The valley measures approximately 150 km in length from Digby and the Annapolis Basin in the west to Wolfville and the Minas Basin in the east, spanning the counties of Digby, Annapolis and Kings.
The steep face of basaltic North Mountain shelters the valley from the adjacent Bay of Fundy and rises to almost 1000 feet in elevation in some parts. The granitic South Mountain also rises to similar elevation and shelters the valley from the climate of the Atlantic Ocean approximately 100 kilometres further south on the province's South Shore.
The shelter provided by these two mountainous ridges has produced a "micro climate" which provides relatively mild temperatures for the region and, coupled with the fertile glacial sedimentary soils on the valley floor, the region is conducive to growing vegetable and fruit crops. Particularly famous for its apple crop, the valley hosts in excess of 1,000 farms of various types, the majority being relatively small family-owned operations.
Within the valley itself are two "major" rivers, the Annapolis River which flows west from the Caribou Bog in the central part of the valley into the Annapolis Basin, and the Cornwallis River which flows east from Caribou Bog into the Minas Basin. The North Mountain ridge forms the north side of the Annapolis Valley.
Long settled by the Mi'kmaq Nation, the valley experienced French settlement at the Habitation at Port-Royal, near modern day Annapolis Royal in the western part of the valley, beginning in 1605 and continuing through to the British-ordered expulsion of Acadians in 1755 and at Grand Pré in the eastern part of the valley. New England Planters moved in to occupy the abandoned Acadian farming areas and the region also saw subsequent settlement by Loyalist refugees of the American Revolutionary War, as well as foreign Protestants.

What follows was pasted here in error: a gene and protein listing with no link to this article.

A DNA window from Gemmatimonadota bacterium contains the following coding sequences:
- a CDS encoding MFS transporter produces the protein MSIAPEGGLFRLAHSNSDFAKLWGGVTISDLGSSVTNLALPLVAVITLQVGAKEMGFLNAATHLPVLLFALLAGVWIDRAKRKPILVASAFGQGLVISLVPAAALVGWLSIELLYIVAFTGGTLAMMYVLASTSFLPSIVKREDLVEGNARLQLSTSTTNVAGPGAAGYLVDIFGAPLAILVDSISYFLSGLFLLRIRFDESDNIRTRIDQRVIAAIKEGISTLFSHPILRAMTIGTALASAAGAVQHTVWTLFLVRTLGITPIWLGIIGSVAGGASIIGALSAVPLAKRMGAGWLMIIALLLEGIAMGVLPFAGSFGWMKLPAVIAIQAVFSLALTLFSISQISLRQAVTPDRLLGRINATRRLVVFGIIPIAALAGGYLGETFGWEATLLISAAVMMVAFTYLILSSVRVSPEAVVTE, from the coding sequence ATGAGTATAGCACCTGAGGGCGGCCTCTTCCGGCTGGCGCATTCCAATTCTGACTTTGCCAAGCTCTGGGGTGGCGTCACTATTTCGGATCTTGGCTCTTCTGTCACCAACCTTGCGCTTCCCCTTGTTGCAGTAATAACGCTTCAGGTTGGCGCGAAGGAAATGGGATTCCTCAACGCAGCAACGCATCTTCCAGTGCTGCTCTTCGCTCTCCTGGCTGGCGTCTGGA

Today, the valley is still largely dominated by agriculture but also has a growing diversity in its economies, partly aided by the importance of post-secondary education centres provided by Acadia University in Wolfville, and the Nova Scotia Community College campuses located in Kentville, Middleton, Lawrencetown, and Digby.
Michelin has an important truck tire manufacturing plant in Waterville and the Department of National Defence has its largest air force base in Atlantic Canada located at CFB Greenwood.
Tourism is also an important industry and the Annapolis Valley is known for its scenic farmland.
The valley is home to the annual Apple Blossom Festival, held in late spring.